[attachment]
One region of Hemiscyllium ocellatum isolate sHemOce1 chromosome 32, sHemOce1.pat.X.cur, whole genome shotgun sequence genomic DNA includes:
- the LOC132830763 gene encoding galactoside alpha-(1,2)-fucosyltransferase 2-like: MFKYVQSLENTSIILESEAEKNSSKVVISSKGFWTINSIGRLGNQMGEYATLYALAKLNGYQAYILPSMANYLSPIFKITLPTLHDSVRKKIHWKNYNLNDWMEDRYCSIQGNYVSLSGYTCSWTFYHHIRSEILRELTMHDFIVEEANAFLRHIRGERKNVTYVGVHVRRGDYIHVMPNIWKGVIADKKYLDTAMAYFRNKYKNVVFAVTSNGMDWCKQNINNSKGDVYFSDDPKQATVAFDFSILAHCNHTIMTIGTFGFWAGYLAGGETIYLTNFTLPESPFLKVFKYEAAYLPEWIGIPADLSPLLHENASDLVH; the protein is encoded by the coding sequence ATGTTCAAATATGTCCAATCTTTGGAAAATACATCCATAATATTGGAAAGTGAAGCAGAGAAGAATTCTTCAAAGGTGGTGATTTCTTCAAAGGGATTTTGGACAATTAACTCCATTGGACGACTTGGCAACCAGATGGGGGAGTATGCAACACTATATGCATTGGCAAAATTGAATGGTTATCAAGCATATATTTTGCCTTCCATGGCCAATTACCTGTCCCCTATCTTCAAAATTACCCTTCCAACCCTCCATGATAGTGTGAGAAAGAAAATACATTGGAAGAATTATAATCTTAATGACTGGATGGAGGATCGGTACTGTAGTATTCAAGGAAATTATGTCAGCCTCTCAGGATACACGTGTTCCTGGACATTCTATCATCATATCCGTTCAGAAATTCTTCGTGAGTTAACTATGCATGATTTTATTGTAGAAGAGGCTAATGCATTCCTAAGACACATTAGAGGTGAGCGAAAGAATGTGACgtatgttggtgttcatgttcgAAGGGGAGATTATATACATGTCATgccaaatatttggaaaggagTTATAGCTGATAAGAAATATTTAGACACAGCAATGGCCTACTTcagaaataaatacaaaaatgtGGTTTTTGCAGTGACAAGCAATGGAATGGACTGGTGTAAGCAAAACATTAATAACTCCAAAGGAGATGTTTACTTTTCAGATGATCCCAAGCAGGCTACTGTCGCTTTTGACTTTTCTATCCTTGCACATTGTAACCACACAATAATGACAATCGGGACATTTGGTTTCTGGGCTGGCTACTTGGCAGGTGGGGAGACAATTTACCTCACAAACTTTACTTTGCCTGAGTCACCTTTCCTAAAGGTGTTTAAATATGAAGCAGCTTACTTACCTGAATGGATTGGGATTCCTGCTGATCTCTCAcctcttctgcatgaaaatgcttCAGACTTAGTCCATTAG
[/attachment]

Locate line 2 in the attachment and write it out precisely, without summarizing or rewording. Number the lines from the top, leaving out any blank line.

- the LOC132830763 gene encoding galactoside alpha-(1,2)-fucosyltransferase 2-like: MFKYVQSLENTSIILESEAEKNSSKVVISSKGFWTINSIGRLGNQMGEYATLYALAKLNGYQAYILPSMANYLSPIFKITLPTLHDSVRKKIHWKNYNLNDWMEDRYCSIQGNYVSLSGYTCSWTFYHHIRSEILRELTMHDFIVEEANAFLRHIRGERKNVTYVGVHVRRGDYIHVMPNIWKGVIADKKYLDTAMAYFRNKYKNVVFAVTSNGMDWCKQNINNSKGDVYFSDDPKQATVAFDFSILAHCNHTIMTIGTFGFWAGYLAGGETIYLTNFTLPESPFLKVFKYEAAYLPEWIGIPADLSPLLHENASDLVH; the protein is encoded by the coding sequence ATGTTCAAATATGTCCAATCTTTGGAAAATACATCCATAATATTGGAAAGTGAAGCAGAGAAGAATTCTTCAAAGGTGGTGATTTCTTCAAAGGGATTTTGGACAATTAACTCCATTGGACGACTTGGCAACCAGATGGGGGAGTATGCAACACTATATGCATTGGCAAAATTGAATGGTTATCAAGCATATATTTTGCCTTCCATGGCCAATTACCTGTCCCCTATCTTCAAAATTACCCTTCCAACCCTCCATGATAGTGTGAGAAAGAAAATACATTGGAAGAATTATAATCTTAATGACTGGATGGAGGATCGGTACTGTAGTATTCAAGGAAATTATGTCAGCCTCTCAGGATACACGTGTTCCTGGACATTCTATCATCATATCCGTTCAGAAATTCTTCGTGAGTTAACTATGCATGATTTTATTGTAGAAGAGGCTAATGCATTCCTAAGACACATTAGAGGTGAGCGAAAGAATGTGACgtatgttggtgttcatgttcgAAGGGGAGATTATATACATGTCATgccaaatatttggaaaggagTTATAGCTGATAAGAAATATTTAGACACAGCAATGGCCTACTTcagaaataaatacaaaaatgtGGTTTTTGCAGTGACAAGCAATGGAATGGACTGGTGTAAGCAAAACATTAATAACTCCAAAGGAGATGTTTACTTTTCAGATGATCCCAAGCAGGCTACTGTCGCTTTTGACTTTTCTATCCTTGCACATTGTAACCACACAATAATGACAATCGGGACATTTGGTTTCTGGGCTGGCTACTTGGCAGGTGGGGAGACAATTTACCTCACAAACTTTACTTTGCCTGAGTCACCTTTCCTAAAGGTGTTTAAATATGAAGCAGCTTACTTACCTGAATGGATTGGGATTCCTGCTGATCTCTCAcctcttctgcatgaaaatgcttCAGACTTAGTCCATTAG